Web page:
Cluster bombs are prohibited in over 100 countries due to civilian risk. They unleash several tiny bomblets that kill randomly.
More than 100 nations have enacted bans on cluster bombs due to the threat they pose to populations. They frequently disperse a large number of tiny bomblets that can kill anyone anywhere.
A number of US allies have voiced concern over Washington’s decision to give Ukraine cluster munitions.
President Joe Biden described it as a “very difficult decision” when the US confirmed on Friday that it was deploying the contentious weaponry to Ukraine.
The United Kingdom, Canada, New Zealand, and Spain all responded by stating their opposition to the employment of weapons.
More than 100 nations have enacted bans on cluster bombs due to the threat they pose to populations.
They frequently disperse a large number of tiny bomblets that can kill anyone anywhere.
The munitions’ failure rate, or “dud” rate, has also generated debate. Bomblets that have not yet detonated can remain on the ground for several years before they explode randomly.
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In an interview with CNN on Friday, Mr. Biden stated that he had discussed the choice with friends. The decision was a component of a military aid package costing $800 million (£626 million).
Since “the Ukrainians are running out of ammunition,” the president stated that it had taken him “a while to be convinced to do it,” but he finally did it.
Human rights organizations swiftly criticized the decision, stating that cluster munitions represent “a grave threat to civilian lives, even long after the conflict has ended.”
According to US National Security Advisor Jake Sullivan, Russian cluster bombs used in the fighting failed much more frequently than the American cluster bombs that are being provided to Ukraine.
However, several of the US’s Western allies declined to support its choice on Saturday.
When questioned about his opinion of the US decision, UK Prime Minister Rishi Sunak noted that his country was one of 123 nations that had ratified the Convention on Cluster Munitions, which forbids the manufacture or use of the weapons and discourages their use.
Before a meeting with President Biden, who is scheduled to come to the UK on Sunday before a NATO conference in Lithuania, he made these remarks.
According to remarks made by the prime minister of New Zealand, one of the nations that advocated for the adoption of the agreement, he went further than Mr. Sunak.
According to Chris Hipkins, the weapons are “indiscriminate; they potentially cause enormous damage to innocent people, and they can also have a long-lasting effect.” He claimed that New Zealand’s opposition to the use of cluster bombs in Ukraine had been communicated to the White House.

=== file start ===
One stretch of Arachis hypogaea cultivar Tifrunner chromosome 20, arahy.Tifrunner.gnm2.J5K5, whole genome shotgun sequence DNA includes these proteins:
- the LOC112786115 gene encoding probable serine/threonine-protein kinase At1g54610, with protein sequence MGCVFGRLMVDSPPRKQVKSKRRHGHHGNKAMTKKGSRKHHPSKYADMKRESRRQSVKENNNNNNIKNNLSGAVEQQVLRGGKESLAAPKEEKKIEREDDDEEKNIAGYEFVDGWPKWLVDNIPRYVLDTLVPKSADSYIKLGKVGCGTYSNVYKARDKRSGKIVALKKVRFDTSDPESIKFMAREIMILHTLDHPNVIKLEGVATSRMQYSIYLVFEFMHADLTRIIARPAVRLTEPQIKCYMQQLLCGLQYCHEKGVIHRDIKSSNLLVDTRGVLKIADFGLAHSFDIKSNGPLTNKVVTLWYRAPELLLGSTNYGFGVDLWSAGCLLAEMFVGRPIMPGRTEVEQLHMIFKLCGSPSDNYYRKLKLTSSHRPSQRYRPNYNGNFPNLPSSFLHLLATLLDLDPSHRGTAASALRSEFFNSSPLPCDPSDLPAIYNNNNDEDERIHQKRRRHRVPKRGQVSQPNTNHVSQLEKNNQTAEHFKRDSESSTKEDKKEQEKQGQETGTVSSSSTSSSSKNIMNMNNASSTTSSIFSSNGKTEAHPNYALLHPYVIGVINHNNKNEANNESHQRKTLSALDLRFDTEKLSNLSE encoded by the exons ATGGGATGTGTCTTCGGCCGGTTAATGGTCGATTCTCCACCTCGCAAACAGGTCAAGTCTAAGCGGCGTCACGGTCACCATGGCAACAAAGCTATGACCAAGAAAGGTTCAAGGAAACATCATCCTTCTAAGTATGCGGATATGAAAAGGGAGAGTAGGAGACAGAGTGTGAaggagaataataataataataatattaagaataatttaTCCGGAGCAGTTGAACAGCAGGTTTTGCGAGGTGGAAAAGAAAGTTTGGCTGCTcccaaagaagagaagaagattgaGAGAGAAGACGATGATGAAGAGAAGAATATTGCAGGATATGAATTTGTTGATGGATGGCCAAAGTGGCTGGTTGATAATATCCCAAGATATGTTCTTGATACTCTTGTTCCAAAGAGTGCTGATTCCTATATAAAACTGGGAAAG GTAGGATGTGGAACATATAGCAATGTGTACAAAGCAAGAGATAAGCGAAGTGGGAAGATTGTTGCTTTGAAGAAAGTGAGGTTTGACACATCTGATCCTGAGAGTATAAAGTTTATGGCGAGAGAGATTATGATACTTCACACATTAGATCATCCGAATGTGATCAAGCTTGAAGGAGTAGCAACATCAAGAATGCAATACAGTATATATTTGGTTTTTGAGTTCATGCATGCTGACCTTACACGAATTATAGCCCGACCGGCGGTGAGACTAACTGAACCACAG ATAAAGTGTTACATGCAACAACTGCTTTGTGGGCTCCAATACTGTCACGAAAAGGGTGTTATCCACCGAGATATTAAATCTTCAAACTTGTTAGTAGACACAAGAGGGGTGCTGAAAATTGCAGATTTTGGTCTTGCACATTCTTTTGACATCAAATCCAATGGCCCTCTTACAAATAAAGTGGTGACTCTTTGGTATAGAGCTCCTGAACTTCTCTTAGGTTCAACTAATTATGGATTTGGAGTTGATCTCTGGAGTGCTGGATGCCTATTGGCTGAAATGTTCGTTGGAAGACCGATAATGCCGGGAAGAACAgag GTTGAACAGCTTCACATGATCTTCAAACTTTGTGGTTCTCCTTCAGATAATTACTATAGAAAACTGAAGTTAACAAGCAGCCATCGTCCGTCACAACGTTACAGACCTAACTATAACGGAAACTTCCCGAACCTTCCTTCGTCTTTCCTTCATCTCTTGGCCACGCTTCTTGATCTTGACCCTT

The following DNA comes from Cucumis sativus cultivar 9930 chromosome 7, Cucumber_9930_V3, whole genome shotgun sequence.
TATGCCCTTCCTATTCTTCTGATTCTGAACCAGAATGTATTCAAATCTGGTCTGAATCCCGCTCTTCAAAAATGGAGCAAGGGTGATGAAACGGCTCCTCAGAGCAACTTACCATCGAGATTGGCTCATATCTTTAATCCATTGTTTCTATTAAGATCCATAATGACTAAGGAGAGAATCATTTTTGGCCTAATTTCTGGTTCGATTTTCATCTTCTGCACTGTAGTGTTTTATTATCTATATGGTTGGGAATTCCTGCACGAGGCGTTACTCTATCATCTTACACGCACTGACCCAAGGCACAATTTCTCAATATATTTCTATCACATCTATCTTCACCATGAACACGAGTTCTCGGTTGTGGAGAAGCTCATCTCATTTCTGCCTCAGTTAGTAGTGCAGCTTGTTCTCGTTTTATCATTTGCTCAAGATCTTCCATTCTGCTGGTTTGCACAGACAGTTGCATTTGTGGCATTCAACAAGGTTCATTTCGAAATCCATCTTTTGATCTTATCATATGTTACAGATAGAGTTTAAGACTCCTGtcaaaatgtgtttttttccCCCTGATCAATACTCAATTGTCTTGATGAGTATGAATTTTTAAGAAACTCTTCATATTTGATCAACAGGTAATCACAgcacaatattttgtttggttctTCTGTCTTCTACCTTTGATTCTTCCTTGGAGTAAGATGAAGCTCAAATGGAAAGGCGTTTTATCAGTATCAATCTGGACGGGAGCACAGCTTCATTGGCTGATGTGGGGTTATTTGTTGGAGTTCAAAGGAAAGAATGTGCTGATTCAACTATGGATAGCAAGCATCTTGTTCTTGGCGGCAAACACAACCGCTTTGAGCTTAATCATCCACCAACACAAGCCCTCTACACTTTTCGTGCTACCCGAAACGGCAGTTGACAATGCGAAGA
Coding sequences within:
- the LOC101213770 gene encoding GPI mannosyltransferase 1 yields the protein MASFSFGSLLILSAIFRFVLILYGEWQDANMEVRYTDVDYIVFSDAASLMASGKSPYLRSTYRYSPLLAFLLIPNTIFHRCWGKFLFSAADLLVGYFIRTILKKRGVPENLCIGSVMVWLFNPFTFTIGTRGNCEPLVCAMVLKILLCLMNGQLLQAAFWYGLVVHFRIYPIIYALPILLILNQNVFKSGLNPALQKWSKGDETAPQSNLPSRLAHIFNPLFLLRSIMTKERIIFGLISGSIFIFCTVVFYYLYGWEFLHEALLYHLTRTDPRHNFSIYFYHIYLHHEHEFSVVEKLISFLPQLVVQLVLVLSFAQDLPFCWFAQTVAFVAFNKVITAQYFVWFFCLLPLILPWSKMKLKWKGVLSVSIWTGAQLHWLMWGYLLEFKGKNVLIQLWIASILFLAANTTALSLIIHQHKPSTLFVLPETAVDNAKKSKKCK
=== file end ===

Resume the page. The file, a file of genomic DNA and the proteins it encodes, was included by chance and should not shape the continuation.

According to Spain’s Minister of Defense, Margarita Robles, her nation has a “firm commitment” that certain weapons and munitions cannot be transferred to Ukraine.
“No to cluster bombs and yes to the legitimate defense of Ukraine, which we understand should not be carried out with cluster bombs,” she remarked.
The explosives, which may go years without detonating, have the potential to have a negative effect on youngsters, according to the Canadian government.
In addition, Canada said that it was opposed to the use of cluster bombs and that it continued to adhere strictly to the Convention on Cluster Munitions. It issued a statement saying, “We take seriously our obligation under the convention to encourage its universal adoption.”
While both Moscow and Kyiv employed cluster bombs during the conflict, the US, Ukraine, and Russia have not ratified the agreement.
Germany, a treaty signatory, stated that while it would not give Ukraine such weapons, it understood the American stance.
German government spokesperson Steffen Hebestreit told reporters in Berlin, “We’re certain that our US friends didn’t take the decision about supplying such ammunition lightly.”
The cluster bombs will only be used to breach enemy defense lines and not in populated areas, the Ukrainian defense minister has promised.
By doing this, Mr. Biden will circumvent US legislation that forbids the manufacture, use, or transfer of cluster munitions with a failure rate greater than 1%.
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Mr. Sullivan, one of the US national security advisers, told reporters that whereas Russian cluster bombs have a failure rate between 30 and 40%, US cluster bombs have a failure rate of less than 2.5%.
The US Cluster Munition Coalition declared that the weapons will result in “greater suffering, today and for decades to come,” as part of an international civil society drive to banish them.
A representative of the UN human rights office expressed criticism as well, saying that “the use of such munitions should cease immediately and not be used in any place.”
The action was characterized as an “act of desperation” and “evidence of impotence in the face of the failure of the much-publicized Ukrainian “counter-offensive”” by a spokesperson for Russia’s defense ministry.
Maria Zakharova, a spokeswoman for the Russian foreign ministry, added that Ukraine’s promises to deploy cluster munitions responsibly were “worthless.”
Vladimir Putin, the president of Russia, has repeatedly said that the US and its allies are waging a growing proxy war in Ukraine.
The eastern Donetsk and southern Zaporizhzhia regions are seeing continued progress in the counteroffensive against Ukraine, which started last month.
The campaign has reportedly stalled due to a lack of adequate firepower, according to Valery Zaluzhny, Ukraine’s military commander in chief. He voiced disappointment over the West’s tardy delivery of promised weapons.
Volodymyr Zelensky, the president of Ukraine, thanked Biden for providing “a timely, broad, and much-needed” military aid package.